trodes in various nanogap systems on SiO
substrates [8, 9].
Recently, however, we revealed electrode-independent re-
sistive switching behaviors in various E–SiO
–E systems,
with the electrode materials ranging from metals to semi-
conductors, amorphous carbon and even carbon nanotubes
(CNTs) [10]. This depicted a picture of intrinsic switching
836 J. Yao et al.
Fig. 1 Electrical characterizations in E/SiO
/E devices. (a) Sche-
matic of the structure of E/SiO
/E vertical cell and its electrical
characterization setup. (b) IV curves in a formed TiW/SiO
(120 nm/40 nm/120 nm) device. The numbers beside the curves in-
dicate the voltage sweep order and the black arrows indicate the
sweep directions. Inset shows 80 consecutive IV curves from a
/polySi (70 nm/40 nm/70 nm) vertical device. (c)Mem-
ory cycles in a TiW/SiO
/TiW device using +5V,+ 12 V, and + 1V
as set, reset, and read voltages, respectively. The set and reset currents
are not shown here
solely from SiO
. Following this implication, we demon-
strated resistive switching in a metal-free SiO
system us-
ing polycrystalline silicon (polySi) as the electrode ma-
terial [11]. Furthermore, by examining a localized CNT
–CNT switching system using transmission electron
microscopy, we visualized the conduction path—an aligned
pathway of silicon nanocrystals—embedded in the amor-
phous SiO
matrix, providing direct evidence for and in-
sights in the switching process intrinsic to SiO
[11]. This
intrinsic switching renders SiO
an attractive material for
constructing resistance-change memory, as SiO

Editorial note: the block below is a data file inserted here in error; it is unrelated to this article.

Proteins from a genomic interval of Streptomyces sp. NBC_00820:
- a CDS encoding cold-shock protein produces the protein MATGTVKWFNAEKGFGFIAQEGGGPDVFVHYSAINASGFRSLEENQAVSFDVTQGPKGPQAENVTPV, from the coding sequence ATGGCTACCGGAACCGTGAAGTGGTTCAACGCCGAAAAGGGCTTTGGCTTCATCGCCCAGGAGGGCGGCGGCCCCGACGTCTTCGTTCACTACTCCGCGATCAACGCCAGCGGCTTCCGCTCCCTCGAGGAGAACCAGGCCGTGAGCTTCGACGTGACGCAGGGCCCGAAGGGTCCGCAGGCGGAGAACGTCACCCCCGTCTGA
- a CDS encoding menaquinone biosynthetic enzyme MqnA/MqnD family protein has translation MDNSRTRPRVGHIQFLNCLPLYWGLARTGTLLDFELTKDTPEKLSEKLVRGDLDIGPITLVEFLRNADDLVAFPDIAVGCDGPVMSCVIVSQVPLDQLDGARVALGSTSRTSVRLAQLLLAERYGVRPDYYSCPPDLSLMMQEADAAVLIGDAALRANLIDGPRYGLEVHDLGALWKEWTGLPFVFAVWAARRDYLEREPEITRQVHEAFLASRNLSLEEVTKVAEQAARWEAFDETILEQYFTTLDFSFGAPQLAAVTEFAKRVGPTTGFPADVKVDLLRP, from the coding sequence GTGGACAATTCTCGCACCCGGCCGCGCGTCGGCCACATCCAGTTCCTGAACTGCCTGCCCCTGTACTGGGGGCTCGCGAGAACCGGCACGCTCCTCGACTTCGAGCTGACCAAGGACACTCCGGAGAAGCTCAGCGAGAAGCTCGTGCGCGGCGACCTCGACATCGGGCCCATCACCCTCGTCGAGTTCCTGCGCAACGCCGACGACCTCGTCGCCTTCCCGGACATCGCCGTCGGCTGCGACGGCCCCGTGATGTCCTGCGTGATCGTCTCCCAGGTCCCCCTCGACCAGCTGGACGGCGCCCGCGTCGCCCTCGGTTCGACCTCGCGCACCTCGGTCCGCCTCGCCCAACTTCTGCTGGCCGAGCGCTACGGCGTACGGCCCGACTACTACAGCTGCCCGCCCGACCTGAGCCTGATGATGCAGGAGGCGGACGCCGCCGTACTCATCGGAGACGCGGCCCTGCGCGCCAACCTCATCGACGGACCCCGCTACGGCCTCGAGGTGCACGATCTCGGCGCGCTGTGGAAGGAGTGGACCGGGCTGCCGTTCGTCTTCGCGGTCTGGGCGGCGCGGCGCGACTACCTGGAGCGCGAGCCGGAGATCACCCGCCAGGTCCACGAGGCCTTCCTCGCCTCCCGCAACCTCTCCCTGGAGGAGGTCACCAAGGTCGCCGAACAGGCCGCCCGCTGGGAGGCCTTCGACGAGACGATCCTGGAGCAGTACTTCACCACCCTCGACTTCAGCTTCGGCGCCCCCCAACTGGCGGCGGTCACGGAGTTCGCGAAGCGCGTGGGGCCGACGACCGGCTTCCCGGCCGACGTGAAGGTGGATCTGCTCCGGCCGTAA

is one of
the most frequently used materials in the semiconductor in-
dustry, and hence enables fully CMOS-compatible process-
ing. Here we further discuss the resistive switching behav-
iors in SiO
and their implications to the mechanism.
2 Experimental
The tested memory cells were typical capacitor-like struc-
tures, each with the thin SiO
layer sandwiched between
the top and bottom electrodes (see schematic in Fig. 1a).
The diameters of the cells were 50 µm for an easy probe-tip
landing. TiW and polySi were used as electrode materials to
form TiW/SiO
/TiW and polySi/SiO
/polySi (x 1.9–2)
sandwiched structures. The TiW layers (120 nm thick) were
grown by physical vapor deposition method. The polySi lay-
ers (70 nm thick) were grown by plasma enhanced chemical
vapor deposition (PECVD) method, followed by low-energy
boron implantation to achieve a resistivity 0.005 cm.
The SiO
layers were also grown by the PECVD method.
Standard photolithography and lift-off methods were used
to define a layer (40 nm thick) of circular chromium pat-
terns (50 µm in diameters) as the sacrificial mask. Reactive-
ion etching (SF
for polySi etching and CHF
for both
TiW and SiO
etching) was then used to etch away the
top-electrode layer and the SiO
layer, leaving the regions
underneath the circular chromium patterns protected. The
chromium layer was then dissolved in a chromium etchant
(CEP-200). Electrical characterizations were performed at
room temperature in a vacuum (10
Torr) probe station
connected to an Agilent 4155C semiconductor parameter
3 Results and discussion
Figure 1b shows the typical current-voltage (IV) curves in a
formed TiW/SiO
/TiW (40 nm SiO
) device, demonstrat-
ing unipolar switching behaviors. Unlike some other unipo-
lar systems [1, 2], here the set voltage has a lower magnitude
than the reset voltage; starting from a high-resistance (OFF)
state, a sudden conductance increase (the set process) begins
at 3.5 V. A less abrupt conductance decrease in the low-
resistance (ON) state begins at a higher voltage (5.5V),
defining the reset region. Nonvolatile memory states be-
tween ON and OFF can be written to the device by volt-
age pulses of corresponding magnitudes in the set and reset
regions (see the memory cycle in Fig. 1c). Pulse width as
narrow as 100 ns is achievable [11].
It should be noted that while the metal elements in the
electrodes are susceptible to potential metal-migration re-
lated switching, the electrical behavior here is attributed
solely to the SiO
layer. Programmable metallization mem-
ory using SiO
as solid electrolyte features bipolar switch-
ing behavior [5], as opposed to the unipolar behavior here.
This can be further confirmed by replacing the electrode